Michael Gow’s 1986 play Away has become a classic of modern Australian theatre in the subsequent 30-odd years since it first graced the stage at Sydney’s Griffin Theatre. The 1967/8 set story of three families on summer holiday, each with an emotional burden to bear, has become so beloved that revisiting it could be a daunting process. However, this brilliant revival by Director Matthew Lutton, in a co-production between Malthouse Theatre and Sydney Theatre Company shows no signs of intimidation and does the story utterly enthralling justice.

Thanks to the first staging of this production happening in Sydney, it comes to us fully formed and firing on all cylinders. From the moment the cast glide on stage as characters in Shakespeare’s A Midsummer Night’s Dream, elegantly executing Stephanie Lake’s charming choreography, the superb performances captivate. Tom (Liam Nunan) and Meg (Naomi Rukavina) have been part of this production of the bard’s work as their end-of-year school production, sparking a romance now spurned by their departure for Christmas holidays.

That split is not an issue for Meg’s strict and irascible mother Gwen (Heather Mitchell) however, who screams and makes a martyr of herself for her daughter and husband Jim (Marco Chiappi). Gwen’s a pretty detestable character, she’s mean to her daughter, deliberating ‘forgetting’ to pack her Christmas gifts in the car for the holiday and doesn’t think Meg should be seeing British immigrant Tom, saying that he and his parents should ‘go back to where they came from’. Mitchell is simply divine as the gloriously grumpy Gwen, spitting out her wicked barbs with gusto before completely losing her cool. Of course, Gwen’s demeanour and sabotaging behaviour hides a deeper hurt and Mitchell is just as affective at portraying these finer moments.

Tom’s parents – Vic (Julia Davis) and Harry (Wadih Dona) – are much more easy-going, positively bubbly in fact. But their happy-go-lucky dispositions are merely masking the painful knowledge that this may be the last summer they get to spend with their only child. Tom has a terminal illness, the fatal nature of which they’re hiding from the boy. However, Tom is quite aware of his situation and thanks to the suggestions of his doctor, decides to try to take things to the next level when the two families find themselves on the same beach and he and Meg have an opportunity to spend some time alone. Nunan as Tom moves stylishly from enthusiastic schoolkid to desperately self-aware young adult in a brilliant performance. Rukavina’s Meg is wonderfully stoic.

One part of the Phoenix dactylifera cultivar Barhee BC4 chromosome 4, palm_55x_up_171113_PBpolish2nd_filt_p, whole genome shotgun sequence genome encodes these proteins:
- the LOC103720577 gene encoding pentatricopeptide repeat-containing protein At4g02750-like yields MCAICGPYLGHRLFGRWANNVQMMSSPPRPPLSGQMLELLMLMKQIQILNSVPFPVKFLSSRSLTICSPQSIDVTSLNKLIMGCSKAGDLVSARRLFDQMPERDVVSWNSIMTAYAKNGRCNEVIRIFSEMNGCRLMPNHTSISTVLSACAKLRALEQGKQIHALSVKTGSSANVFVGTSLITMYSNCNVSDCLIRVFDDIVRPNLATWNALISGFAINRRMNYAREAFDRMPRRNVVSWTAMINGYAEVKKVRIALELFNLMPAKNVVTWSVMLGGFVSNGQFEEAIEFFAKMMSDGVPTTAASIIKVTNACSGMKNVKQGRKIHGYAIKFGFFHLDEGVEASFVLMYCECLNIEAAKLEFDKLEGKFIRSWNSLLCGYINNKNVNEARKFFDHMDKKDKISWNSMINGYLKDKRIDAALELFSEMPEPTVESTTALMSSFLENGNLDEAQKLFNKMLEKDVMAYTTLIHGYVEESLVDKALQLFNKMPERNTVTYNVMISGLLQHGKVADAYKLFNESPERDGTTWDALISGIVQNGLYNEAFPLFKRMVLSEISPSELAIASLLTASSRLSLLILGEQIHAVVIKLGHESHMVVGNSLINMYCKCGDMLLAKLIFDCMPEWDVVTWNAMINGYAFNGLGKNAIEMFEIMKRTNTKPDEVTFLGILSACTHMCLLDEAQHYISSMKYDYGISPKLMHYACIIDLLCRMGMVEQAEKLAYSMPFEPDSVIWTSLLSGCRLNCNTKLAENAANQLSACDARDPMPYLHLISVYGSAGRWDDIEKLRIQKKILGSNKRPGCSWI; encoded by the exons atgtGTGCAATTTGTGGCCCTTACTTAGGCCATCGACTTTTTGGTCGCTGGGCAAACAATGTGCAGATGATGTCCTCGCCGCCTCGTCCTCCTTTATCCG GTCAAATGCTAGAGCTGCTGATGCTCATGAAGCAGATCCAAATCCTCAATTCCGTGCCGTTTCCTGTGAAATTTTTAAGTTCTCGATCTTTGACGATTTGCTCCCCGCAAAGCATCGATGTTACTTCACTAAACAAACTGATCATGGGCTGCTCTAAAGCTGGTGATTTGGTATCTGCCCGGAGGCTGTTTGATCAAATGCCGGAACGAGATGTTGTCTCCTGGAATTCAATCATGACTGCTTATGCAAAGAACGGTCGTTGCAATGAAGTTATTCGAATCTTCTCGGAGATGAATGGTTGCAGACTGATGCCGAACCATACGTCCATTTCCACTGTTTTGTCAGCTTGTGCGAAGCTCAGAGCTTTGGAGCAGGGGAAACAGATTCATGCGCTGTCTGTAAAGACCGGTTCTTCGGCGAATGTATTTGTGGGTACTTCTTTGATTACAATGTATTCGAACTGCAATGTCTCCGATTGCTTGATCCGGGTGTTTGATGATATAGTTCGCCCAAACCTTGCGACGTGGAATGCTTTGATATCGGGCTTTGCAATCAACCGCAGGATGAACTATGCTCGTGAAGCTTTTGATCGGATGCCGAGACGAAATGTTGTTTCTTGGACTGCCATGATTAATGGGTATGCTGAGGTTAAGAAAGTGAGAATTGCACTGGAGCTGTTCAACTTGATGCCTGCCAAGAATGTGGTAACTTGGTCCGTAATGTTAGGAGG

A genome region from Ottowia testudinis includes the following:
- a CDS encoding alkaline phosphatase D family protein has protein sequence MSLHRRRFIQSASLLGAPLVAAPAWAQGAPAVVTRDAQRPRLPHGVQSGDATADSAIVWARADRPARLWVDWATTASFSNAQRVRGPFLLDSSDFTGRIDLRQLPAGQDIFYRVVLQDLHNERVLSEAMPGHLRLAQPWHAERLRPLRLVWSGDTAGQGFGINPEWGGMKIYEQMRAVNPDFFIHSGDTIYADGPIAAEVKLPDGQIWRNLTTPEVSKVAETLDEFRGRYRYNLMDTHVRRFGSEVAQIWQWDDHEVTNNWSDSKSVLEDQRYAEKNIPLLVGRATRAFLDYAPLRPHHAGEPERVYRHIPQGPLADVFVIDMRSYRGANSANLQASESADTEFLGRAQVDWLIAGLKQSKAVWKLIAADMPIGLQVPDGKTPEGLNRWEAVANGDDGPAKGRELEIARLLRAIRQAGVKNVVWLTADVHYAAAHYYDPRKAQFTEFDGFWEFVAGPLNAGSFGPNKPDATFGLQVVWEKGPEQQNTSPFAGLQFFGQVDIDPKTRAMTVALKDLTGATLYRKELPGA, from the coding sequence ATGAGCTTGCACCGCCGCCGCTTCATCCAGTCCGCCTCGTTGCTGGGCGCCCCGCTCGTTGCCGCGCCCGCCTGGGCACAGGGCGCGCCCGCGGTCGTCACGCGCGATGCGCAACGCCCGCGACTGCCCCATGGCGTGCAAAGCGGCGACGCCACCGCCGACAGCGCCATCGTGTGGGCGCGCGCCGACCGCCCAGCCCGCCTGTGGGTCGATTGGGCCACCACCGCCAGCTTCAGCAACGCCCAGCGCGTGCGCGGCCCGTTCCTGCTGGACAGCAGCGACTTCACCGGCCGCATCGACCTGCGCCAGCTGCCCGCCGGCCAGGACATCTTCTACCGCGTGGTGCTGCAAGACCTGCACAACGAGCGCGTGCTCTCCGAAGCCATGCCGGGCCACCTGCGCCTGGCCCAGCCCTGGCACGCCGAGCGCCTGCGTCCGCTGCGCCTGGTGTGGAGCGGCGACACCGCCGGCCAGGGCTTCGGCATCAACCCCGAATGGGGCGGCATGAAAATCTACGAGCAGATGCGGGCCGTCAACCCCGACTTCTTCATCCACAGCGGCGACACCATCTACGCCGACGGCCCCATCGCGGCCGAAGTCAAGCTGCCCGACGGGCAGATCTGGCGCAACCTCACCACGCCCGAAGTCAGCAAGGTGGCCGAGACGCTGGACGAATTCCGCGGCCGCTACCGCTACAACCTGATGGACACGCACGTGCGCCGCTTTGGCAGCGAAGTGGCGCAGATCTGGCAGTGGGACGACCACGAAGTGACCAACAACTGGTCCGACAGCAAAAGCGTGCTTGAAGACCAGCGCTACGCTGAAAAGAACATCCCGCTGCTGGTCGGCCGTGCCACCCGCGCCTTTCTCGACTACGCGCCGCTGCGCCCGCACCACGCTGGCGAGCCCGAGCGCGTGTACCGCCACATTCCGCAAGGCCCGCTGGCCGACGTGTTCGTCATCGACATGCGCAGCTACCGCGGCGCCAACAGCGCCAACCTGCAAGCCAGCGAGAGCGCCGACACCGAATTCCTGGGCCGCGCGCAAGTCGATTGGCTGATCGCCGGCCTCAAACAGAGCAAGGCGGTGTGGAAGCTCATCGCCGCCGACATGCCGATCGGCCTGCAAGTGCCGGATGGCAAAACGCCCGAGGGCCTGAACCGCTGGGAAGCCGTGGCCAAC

Also on holiday are school principal Roy (Glenn Hazeldine) and his fragile wife Coral (Natasha Herbert). They’re staying at a flashy resort in Queensland filled with many other couples with which to mix and mingle over dinner and dancing in a delightfully 60s way. Roy and Coral lost their conscripted son in the Vietnam War and Roy is hoping that the distraction will help mend Coral’s broken psyche. Hazeldine is a wonderfully maladroit headmaster and his portrayal of Roy’s equally inept attempts at salving his wife’s heartbreak are a perfect reflection of the period. Herbert gives a virtuoso performance as the mentally wounded mother who is trying to reconcile losing her son against the ‘greater good’ and looking in all the wrong places for a way to numb the pain.

Design elements of this production are also superb, particularly J. David Franzke’s compositions and sound design of lingering 60s tunes. Combined with Dale Ferguson’s spot-on costume designs, it creates a feeling of nostalgia for the era, even if you didn’t live through it. Ferguson has also created a spectacularly extravagant, yet highly effective, symbolic set design that stuns in its epic nature.

Thanks to Lutton’s suitably splendid interpretation of Gow’s masterpiece, I would not be surprised if a new wave of amateur and professional productions of Away are roused into life.